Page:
Over the past three years, the seven countries have been working to empower civil society to better monitor the realization of children's right; to promote inclusive and innovative services; and to increase public support for the protection of children from violence and for social inclusion of children with disabilities.

Key achievements of the programme include: 

1. Majority of the participating countries have made progressive step towards ensuring that all children are protected from different forms of violence by strengthening their legal frameworks and introducing practical mechanisms to implement these laws through national plans of action and national coordination. 

2. For the first time, there is now valuable information gathered on the situation of children with disabilities in this region through Situation Analysis carried out in close collaboration with Disability Persons Organizations (DPOs).

3. Civil society (including DPOs), practitioners, parents and children have better knowledge and understand how to prevent violence against children and ensure realization of the rights of children with disabilities; 

4. The previously fragmented DPOs movement in the participating countries have been strengthened to better advocate for the rights of children with disabilities as one voice,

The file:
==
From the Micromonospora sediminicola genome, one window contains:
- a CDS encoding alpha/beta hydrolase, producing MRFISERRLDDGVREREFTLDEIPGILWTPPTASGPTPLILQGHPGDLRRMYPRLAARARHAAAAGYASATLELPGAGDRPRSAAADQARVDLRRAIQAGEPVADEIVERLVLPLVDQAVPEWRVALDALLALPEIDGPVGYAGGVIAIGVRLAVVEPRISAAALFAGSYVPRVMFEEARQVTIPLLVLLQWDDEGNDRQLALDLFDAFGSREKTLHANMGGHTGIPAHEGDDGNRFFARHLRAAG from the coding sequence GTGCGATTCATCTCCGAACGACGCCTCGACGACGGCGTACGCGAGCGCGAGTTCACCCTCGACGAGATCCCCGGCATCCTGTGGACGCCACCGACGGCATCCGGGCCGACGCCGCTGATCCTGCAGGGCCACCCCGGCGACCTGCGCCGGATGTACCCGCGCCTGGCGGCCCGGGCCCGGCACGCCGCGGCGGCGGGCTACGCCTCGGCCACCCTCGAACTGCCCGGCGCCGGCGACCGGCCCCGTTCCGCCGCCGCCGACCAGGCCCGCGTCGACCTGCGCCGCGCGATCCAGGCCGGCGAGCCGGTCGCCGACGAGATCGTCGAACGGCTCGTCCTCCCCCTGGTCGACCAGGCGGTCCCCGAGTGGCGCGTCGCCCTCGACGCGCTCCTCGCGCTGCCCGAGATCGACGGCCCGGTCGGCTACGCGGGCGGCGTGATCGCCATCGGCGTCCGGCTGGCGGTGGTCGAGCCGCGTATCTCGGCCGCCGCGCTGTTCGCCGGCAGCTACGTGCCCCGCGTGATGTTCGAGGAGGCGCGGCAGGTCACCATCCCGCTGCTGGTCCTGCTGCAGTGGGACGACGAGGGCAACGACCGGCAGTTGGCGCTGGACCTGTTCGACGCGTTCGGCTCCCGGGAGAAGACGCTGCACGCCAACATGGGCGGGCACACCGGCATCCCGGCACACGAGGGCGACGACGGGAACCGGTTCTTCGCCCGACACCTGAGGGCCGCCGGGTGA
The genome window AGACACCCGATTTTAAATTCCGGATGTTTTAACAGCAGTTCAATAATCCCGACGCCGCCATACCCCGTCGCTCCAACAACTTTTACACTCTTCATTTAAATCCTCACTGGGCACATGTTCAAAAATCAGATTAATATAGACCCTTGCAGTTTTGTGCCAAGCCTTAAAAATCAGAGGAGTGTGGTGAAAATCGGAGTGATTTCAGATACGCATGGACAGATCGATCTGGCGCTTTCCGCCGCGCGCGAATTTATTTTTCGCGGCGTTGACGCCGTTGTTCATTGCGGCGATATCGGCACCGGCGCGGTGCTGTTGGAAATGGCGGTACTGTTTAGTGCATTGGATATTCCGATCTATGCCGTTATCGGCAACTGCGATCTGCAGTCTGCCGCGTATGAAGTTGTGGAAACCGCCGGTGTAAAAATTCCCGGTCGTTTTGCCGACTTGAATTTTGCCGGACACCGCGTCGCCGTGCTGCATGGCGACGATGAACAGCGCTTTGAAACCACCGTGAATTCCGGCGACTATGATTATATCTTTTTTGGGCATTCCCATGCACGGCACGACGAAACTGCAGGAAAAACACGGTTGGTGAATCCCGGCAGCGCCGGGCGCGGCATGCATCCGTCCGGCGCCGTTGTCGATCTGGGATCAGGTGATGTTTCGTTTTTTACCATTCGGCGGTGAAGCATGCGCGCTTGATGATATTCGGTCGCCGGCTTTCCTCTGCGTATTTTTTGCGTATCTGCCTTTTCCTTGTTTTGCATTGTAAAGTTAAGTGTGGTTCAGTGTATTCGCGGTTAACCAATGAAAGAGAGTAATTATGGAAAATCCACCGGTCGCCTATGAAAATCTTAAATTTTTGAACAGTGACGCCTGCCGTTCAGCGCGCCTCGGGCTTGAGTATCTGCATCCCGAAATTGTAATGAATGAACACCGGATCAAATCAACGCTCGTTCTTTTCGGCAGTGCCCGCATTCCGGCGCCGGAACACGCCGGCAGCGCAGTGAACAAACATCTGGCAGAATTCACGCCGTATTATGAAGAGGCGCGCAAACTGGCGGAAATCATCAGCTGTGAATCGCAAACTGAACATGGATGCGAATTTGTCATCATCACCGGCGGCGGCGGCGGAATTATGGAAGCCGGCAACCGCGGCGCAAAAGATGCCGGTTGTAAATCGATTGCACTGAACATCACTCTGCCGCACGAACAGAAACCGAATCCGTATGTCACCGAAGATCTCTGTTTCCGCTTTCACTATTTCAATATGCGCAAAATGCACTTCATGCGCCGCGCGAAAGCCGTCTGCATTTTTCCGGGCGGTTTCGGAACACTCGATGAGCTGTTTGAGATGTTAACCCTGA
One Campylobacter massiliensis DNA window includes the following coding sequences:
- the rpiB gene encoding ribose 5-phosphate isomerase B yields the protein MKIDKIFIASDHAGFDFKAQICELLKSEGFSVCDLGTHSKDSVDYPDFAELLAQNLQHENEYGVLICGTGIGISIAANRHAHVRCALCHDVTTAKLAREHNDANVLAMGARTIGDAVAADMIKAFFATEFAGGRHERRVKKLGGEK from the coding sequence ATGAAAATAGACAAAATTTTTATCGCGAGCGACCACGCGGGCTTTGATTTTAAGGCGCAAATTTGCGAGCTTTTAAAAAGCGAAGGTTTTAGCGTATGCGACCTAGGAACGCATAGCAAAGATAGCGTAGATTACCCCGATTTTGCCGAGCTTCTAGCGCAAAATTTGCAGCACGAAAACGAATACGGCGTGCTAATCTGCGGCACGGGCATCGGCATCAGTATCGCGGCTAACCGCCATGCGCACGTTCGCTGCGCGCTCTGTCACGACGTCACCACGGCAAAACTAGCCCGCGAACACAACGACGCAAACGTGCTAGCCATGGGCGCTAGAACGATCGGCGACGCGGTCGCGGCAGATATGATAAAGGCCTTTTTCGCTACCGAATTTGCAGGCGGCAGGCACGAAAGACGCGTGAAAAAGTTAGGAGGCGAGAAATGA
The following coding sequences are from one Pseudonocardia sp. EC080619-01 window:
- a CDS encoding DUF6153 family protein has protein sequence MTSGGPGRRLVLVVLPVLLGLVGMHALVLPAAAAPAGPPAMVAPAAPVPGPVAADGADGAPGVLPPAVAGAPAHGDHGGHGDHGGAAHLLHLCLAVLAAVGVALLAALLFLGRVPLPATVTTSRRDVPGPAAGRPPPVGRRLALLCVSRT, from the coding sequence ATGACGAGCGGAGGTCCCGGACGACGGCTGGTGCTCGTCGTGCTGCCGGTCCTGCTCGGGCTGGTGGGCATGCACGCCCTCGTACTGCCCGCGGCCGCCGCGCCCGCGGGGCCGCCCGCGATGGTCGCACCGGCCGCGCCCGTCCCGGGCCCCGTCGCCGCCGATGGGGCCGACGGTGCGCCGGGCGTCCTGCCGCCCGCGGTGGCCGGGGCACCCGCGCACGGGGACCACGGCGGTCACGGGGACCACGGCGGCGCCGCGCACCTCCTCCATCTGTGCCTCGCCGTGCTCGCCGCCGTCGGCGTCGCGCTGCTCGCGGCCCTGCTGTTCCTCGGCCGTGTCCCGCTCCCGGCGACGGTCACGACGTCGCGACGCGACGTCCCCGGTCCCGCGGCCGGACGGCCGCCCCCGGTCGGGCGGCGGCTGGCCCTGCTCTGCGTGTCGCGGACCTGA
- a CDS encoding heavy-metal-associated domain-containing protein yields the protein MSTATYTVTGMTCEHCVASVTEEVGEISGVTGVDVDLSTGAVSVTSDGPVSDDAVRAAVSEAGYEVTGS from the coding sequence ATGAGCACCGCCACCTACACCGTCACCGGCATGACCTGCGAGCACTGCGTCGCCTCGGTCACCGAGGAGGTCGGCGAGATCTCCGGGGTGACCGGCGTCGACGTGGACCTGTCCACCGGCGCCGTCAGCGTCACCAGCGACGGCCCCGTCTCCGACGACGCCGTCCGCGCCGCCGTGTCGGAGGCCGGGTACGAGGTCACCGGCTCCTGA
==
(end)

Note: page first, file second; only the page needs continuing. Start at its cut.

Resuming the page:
5. Public services at local level have stronger instruments (protocols of cooperation, multi-sectoral cooperation) to work together to respond better to incidents of violence against children; they also strengthen data collection; 

6. Has strengthened civil society in the participating countries to advocate to end violence against children and to promote social inclusion of children with disabilities through formal and informal networks and platforms.

Key programme partners have been the European Disability Forum (EDF) – the Disability Persons Organization (DPO) advocating for the rights of persons with disabilities at European level and in Member States; as well as the International Children’s Center (ICC), which serves as a secretariat of a platform of more than 70 civil society organizations in Turkey. 

“Over this project we have seen there has been a seismic exchange of ideas and over these two days through elaborating key achievement, lessons learned and pointing to the way forward, we continue to expand the region of these ideas,” said Mr. John Patrick Clarke, Vice-President of the European Disability Forum. 

“Over the past three years, this programme has provided us the opportunity to work jointly towards the same goals and created benefits for each other to advance the agenda for children,” said Ms. Işil Erdemil, Child Rights Programme Coordinator, International Children’s Center (ICC).

During the meeting, participants from the seven countries are discussing progress made within the scope of the regional action, share lessons learned and initiatives which have potential to become models for replication, identify common remaining challenges across the participating countries and strategies to address those beyond the Action. 

Media Contacts